Atlanta, GA asked in Bankruptcy for Georgia

Q: I’ve read using credit cards before filing bankruptcy is considered fraud, is that true?

I want to file bankruptcy chapter 7 because we are barely making it! We have enough income to pay credit cards(no missed payments) bills and then only a little left. So in order to buy groceries or basic needs we still use credit cards. We’re essentially paying credit cards and using what we paid. I don’t want it to be considered fraud because I’m not doing that I’m just trying to survive. Would that look like fraud?

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1 Lawyer Answer
James L. Arrasmith
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  • Bankruptcy Lawyer
  • Sacramento, CA

A: Using credit cards for essential expenses before filing for Chapter 7 bankruptcy is not automatically considered fraud. It's essential to understand that bankruptcy laws are designed to provide individuals and families with a fresh start when they are struggling with overwhelming debt. While incurring new debt just before bankruptcy can raise concerns, it doesn't necessarily constitute fraud if the charges were made out of necessity for basic living expenses.

However, there are important considerations to keep in mind. First, it's crucial to be honest and transparent about your financial situation when filing for bankruptcy. You should disclose all your debts and recent credit card charges to your bankruptcy attorney and the bankruptcy trustee. Full disclosure is a key principle in bankruptcy proceedings.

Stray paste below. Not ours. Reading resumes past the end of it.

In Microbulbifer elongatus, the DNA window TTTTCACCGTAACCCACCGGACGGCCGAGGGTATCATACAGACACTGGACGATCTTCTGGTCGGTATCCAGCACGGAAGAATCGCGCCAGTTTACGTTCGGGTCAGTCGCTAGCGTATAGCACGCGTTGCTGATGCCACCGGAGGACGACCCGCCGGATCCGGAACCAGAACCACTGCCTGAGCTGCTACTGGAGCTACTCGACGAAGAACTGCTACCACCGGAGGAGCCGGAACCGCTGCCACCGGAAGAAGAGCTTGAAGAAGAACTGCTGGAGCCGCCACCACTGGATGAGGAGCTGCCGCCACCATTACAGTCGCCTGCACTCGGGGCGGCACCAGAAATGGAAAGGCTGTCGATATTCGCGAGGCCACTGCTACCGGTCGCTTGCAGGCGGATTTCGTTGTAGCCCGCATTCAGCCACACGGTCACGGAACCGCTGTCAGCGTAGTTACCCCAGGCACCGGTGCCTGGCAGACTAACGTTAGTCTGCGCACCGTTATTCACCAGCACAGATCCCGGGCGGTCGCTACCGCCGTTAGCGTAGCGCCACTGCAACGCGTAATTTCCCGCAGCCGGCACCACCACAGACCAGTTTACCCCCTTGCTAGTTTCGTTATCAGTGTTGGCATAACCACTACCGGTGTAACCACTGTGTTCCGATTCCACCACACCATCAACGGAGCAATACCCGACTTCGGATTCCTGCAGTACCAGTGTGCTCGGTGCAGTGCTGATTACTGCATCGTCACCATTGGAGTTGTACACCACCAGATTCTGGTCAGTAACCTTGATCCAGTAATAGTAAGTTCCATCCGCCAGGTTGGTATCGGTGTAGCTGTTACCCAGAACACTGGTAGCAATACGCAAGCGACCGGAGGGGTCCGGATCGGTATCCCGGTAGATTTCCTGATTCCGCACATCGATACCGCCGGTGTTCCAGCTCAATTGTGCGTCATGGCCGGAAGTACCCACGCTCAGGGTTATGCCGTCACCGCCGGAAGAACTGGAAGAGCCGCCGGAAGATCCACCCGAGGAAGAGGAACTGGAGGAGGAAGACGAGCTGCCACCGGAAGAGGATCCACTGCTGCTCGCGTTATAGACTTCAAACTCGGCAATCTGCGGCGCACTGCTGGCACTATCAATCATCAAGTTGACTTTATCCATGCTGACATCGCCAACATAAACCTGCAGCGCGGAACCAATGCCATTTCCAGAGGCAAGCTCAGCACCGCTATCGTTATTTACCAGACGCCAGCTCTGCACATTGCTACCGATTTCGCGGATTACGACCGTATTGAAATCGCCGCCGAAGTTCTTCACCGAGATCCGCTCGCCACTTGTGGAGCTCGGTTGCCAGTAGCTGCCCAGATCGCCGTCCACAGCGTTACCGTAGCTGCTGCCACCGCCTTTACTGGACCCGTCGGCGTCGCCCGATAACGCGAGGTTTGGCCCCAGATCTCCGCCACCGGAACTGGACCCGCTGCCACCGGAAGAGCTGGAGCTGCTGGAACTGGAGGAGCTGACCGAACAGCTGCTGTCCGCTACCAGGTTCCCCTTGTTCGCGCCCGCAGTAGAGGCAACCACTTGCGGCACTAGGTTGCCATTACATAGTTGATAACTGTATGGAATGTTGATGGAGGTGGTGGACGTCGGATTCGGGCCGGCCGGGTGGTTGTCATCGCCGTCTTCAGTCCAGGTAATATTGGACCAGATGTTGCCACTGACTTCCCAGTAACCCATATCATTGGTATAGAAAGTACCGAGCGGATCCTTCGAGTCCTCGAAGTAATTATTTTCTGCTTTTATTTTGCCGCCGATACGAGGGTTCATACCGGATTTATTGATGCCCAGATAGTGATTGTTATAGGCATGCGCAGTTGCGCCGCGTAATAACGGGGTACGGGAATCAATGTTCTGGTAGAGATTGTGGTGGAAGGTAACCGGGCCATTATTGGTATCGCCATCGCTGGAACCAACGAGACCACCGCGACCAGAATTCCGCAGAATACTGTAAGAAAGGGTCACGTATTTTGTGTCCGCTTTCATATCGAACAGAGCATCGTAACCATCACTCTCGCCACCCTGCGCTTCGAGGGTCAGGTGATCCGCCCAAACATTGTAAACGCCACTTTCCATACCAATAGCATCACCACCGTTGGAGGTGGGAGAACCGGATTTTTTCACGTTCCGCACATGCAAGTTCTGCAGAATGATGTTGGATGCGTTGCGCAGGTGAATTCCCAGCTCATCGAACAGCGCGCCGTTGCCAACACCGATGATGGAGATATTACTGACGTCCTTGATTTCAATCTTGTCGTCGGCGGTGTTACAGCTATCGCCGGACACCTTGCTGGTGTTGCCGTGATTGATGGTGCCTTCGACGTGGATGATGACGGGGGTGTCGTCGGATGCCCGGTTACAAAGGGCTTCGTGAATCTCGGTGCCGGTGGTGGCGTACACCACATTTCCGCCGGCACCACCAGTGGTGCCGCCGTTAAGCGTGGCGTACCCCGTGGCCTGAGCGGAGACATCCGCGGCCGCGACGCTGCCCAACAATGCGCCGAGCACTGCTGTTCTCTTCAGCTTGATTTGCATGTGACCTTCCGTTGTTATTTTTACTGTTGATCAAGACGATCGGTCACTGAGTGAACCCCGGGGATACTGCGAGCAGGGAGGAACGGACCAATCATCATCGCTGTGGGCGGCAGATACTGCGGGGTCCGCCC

Second, the timing of your credit card charges matters. Incurring significant debt shortly before filing for bankruptcy can raise suspicions, and the creditors may object to the discharge of those debts. To avoid complications, try to limit new charges as much as possible in the months leading up to your bankruptcy filing.

Ultimately, the bankruptcy court will assess your situation on a case-by-case basis. If you can demonstrate that the credit card charges were necessary for essential living expenses, such as groceries and basic needs, and you didn't engage in reckless or fraudulent behavior, it's less likely to be viewed as fraud. It's advisable to consult with a bankruptcy attorney who can provide guidance specific to your circumstances and help you navigate the process correctly.

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